Since the longitudinal rails 32 and 34 comprise standard equipment, the supporting assembly hereof is readily employed in existing structures.

In FIGURES 5-10', inclusive, a modification employing a unitary yoke assembly 200 is disclosed. The basic ceiling construction is as previously described, like reference numerals being employed with the letter asupplied for distinction. As best shown in FIGURE 6, each of the unitary yokes 200 comprises a pair of upwardly and inwardly inclined side members 52a, the upper ends 56a of which are joined by an apex member 202. The member 202 comprises an elongated, substantially rectangular bight portion 204 having ends 206, 208 and a lower edge 210. The edge 210 has horizontal tabs 212 and 214 extended in opposite directions therefrom, and side arms 216 and 218 depend from the ends 206 and 208, respectively. Angle plates 220 are connected to the arms and to the ends 560 of the side members 52 as by rivets 222.

The brackets 80a (identical to brackets 80) are shown in FIGURE 6, and will be seen therein to comprise a pair of oppositely arranged elements each having a central portion 224 with a plate 226 connected to the lower ends 58a of the side members. A leg member 228 is connected to each central portion and a foot 230 extends from the leg in such manner as to extend substantially parallel to the adjacent leg 38a of the rail 32 or 34. As seen in the drawing, the plates 226 of each bracket are spaced apart by reason of their connection on opposite sides of the ends 58a, and one foot member 230 of each bracket has an outwardly struck peg 232. The legs 38a have slots 234 and 236 formed therein, the slot 236 being arranged to receive the peg 232 which is bent as shown in FIGURE 9 after insertion therethrough. The terminal end of each transverse rail 36a is stepped at 238 as shown in FIGURE 6, and has an extended engagement lip 240 which extends through the slot 234 and into the space between the plates 226. Thus, the longitudinal and transverse rails and the yoke assemblies are effectively interlocked together, and relative shifting of the parts is prevented.

Fixture housings 94a are engaged with the yoke bight portions 204 by placement of the tabs 212 and 214 into the open ends 100a thereof to rest the tops 95a thereonthe sides 96a fitting against and being engaged by the ends 242 of the ledges of the side members 52a.

At locations intermediate the terminal ends 100w of the housing 94a, intermediate yoke assemblies 244 are provided for each transverse rail 36a. The intermediate yoke 244 frictionally engages the housing 94a including support by the ends 242, but is devoid of other connection therebetween. The connection between its outer ends and the longitudinal rails 32a, 34a is as described with respect to the main yokes.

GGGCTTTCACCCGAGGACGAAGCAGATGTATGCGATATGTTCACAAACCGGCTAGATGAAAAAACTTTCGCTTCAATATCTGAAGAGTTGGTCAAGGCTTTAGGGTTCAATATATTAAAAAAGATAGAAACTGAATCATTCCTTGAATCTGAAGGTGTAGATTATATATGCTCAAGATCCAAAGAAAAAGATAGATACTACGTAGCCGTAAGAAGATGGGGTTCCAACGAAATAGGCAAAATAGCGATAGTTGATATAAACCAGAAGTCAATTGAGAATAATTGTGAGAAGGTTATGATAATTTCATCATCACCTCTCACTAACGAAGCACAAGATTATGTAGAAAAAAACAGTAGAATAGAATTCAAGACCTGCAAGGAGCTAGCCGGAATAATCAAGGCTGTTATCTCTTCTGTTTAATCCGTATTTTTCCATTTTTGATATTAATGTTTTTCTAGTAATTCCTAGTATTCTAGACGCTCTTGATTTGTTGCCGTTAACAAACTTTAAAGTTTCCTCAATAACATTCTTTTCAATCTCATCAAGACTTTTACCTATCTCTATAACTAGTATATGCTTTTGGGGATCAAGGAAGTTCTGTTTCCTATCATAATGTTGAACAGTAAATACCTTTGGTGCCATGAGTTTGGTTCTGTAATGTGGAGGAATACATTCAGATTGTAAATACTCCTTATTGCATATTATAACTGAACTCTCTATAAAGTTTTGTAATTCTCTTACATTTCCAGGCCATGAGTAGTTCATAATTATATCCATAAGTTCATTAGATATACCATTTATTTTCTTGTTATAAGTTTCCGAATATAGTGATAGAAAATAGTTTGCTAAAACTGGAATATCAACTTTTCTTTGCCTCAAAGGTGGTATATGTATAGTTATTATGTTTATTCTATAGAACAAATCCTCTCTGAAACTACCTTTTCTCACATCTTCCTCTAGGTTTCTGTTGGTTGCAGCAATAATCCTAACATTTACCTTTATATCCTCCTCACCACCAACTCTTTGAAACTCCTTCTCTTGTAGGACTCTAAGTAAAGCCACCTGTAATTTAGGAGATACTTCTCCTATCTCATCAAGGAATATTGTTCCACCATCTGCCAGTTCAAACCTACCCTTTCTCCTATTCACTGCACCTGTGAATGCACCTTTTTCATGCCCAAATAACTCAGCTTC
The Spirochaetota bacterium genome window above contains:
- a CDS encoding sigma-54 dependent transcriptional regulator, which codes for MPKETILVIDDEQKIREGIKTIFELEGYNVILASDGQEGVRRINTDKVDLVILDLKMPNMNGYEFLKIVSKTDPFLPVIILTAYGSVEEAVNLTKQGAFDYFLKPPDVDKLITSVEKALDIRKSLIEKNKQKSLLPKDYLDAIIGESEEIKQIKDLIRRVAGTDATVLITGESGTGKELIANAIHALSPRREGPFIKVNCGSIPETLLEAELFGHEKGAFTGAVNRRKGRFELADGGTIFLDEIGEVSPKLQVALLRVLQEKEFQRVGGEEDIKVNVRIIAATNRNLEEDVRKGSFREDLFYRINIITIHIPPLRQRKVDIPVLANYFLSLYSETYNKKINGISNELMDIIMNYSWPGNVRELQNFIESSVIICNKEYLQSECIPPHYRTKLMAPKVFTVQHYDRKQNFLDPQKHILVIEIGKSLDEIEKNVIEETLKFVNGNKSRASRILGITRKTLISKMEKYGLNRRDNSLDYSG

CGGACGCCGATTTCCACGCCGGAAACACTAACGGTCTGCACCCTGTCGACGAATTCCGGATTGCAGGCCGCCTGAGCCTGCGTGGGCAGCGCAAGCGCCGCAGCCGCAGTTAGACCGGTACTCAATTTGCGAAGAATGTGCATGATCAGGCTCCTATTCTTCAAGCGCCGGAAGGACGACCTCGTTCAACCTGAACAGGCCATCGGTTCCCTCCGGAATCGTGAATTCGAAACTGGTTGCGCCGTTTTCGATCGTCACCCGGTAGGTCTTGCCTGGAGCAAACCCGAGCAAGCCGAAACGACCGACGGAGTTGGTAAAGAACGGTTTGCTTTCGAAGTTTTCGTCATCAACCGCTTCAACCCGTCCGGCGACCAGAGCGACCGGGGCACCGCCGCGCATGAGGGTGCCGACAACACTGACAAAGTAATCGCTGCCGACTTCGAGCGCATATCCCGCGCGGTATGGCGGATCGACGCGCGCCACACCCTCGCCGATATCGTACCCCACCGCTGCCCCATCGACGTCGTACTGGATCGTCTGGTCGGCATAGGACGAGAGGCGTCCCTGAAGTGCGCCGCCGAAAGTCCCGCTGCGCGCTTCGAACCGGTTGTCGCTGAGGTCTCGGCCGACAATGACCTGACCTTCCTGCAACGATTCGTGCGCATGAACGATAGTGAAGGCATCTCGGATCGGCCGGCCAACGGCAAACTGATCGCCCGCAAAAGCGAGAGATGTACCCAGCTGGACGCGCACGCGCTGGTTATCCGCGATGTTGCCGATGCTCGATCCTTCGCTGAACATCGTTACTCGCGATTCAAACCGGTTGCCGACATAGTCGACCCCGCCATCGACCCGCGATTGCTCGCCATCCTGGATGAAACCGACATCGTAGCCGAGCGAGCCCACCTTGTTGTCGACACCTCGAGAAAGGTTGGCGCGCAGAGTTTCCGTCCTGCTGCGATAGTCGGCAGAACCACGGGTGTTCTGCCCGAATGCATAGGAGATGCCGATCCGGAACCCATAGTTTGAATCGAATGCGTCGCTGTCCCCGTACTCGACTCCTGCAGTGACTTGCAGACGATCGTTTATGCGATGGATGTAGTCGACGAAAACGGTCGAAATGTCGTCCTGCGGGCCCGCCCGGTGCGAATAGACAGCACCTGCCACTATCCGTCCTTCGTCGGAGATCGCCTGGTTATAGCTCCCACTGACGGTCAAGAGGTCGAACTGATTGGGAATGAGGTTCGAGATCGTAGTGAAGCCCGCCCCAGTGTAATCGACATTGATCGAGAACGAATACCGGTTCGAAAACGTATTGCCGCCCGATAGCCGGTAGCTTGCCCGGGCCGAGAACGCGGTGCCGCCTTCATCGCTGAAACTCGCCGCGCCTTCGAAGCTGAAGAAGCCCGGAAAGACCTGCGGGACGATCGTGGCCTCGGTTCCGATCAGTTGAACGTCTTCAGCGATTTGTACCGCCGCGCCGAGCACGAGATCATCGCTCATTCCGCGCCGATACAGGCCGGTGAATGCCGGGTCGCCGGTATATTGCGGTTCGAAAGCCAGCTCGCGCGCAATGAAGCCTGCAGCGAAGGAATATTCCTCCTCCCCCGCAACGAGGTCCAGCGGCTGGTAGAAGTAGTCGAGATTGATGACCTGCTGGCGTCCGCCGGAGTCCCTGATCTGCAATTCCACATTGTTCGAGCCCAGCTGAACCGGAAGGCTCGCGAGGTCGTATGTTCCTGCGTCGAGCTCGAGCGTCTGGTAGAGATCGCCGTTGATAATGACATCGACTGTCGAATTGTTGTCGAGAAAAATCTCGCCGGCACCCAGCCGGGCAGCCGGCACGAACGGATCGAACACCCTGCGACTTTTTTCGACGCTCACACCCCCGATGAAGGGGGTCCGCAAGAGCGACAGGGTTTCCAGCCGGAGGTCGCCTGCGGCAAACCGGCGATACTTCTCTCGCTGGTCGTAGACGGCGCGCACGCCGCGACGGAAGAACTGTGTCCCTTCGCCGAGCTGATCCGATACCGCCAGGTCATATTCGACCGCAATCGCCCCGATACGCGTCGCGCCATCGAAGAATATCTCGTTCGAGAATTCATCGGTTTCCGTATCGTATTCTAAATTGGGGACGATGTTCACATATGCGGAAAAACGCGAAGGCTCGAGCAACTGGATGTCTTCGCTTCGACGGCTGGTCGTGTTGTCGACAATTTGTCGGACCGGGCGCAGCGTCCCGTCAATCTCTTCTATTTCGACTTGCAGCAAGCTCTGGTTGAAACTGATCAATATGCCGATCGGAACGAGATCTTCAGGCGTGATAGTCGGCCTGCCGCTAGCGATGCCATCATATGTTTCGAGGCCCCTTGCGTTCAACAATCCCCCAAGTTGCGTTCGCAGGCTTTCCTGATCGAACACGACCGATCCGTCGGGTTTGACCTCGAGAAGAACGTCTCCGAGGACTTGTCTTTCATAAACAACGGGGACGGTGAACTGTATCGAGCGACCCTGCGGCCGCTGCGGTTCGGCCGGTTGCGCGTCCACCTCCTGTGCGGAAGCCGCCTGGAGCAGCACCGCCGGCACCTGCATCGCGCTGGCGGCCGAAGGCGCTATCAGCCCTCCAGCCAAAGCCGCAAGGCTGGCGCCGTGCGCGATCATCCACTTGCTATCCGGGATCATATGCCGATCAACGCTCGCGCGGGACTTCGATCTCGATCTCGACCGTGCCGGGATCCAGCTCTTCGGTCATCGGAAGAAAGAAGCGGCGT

In yet another form of the invention, specifically shown in FIGURES 11 and 12, reference numerals for elements corresponding to those in the first described forms bear a letter b for distinction. This form of the device includes a unitary yoke 52b with an apex member 202b. The apex 202b has a bight portion 20% having integral angle plates 22% secured to the side member ends 56b by rivets 222b or the like. The bight portion has an upper edge 300 and oppositely struck, substantially horizontal tabs 212b and 21 4b extend outwardly therefrom, leaving upstanding division tabs 302 therebetween. The apex member 202b functions in a manner substantially like that of the member 202. As seen in FIGURE 11, the tops 95b of the fixture housings 94b are rested on the extended horizontal tabs 212b and 214b, the division tabs 302 functioning to separate the fixtures and prevent direct abutment thereof which could render certain maintenance procedures more difficult to accomplish.

A quite similar yoke arrangement 52c is shown in FIG- URES 13-15, this particular form having the characteristic of assembly from separable components. In this arrangement, the stems 67c of the sides 540 are of open channel form defining a trough 400 as shown in FIG- URE 15. An apex member 202c has a bight portion 2040 with downwardly inclined angle plates 212c connected thereto at bend portions 402. The angle plates have rigidifying ribs 404 which serve additionally as handle means therefor, and are inserted into the trough and frictionally held therein by the stems 670. The bight 204c has an upper edge 3000 over which saddles 406 of U-shape are mounted, the saddles having outwardly horizontal tabs 212c and 214a functioning to engage the top 950 of housing 94c. In the event of usage of the yoke 520 in an intermediate location, saddles 406 are omitted but the arrangement is otherwise the same.

In FIGURES 16 and 17 a slight modification 52d of the yoke arrangement is disclosed which may be employed either with or Without the hereinbefore mentioned saddles. In this construction, the stem sides 67d have outwardly flared entry ends 500 to the channels or troughs 400d. The apex member 202d has a fiat bight portion 20411 from the ends of which extend angle plates 212d engaged in the channels between the stem sides 67d.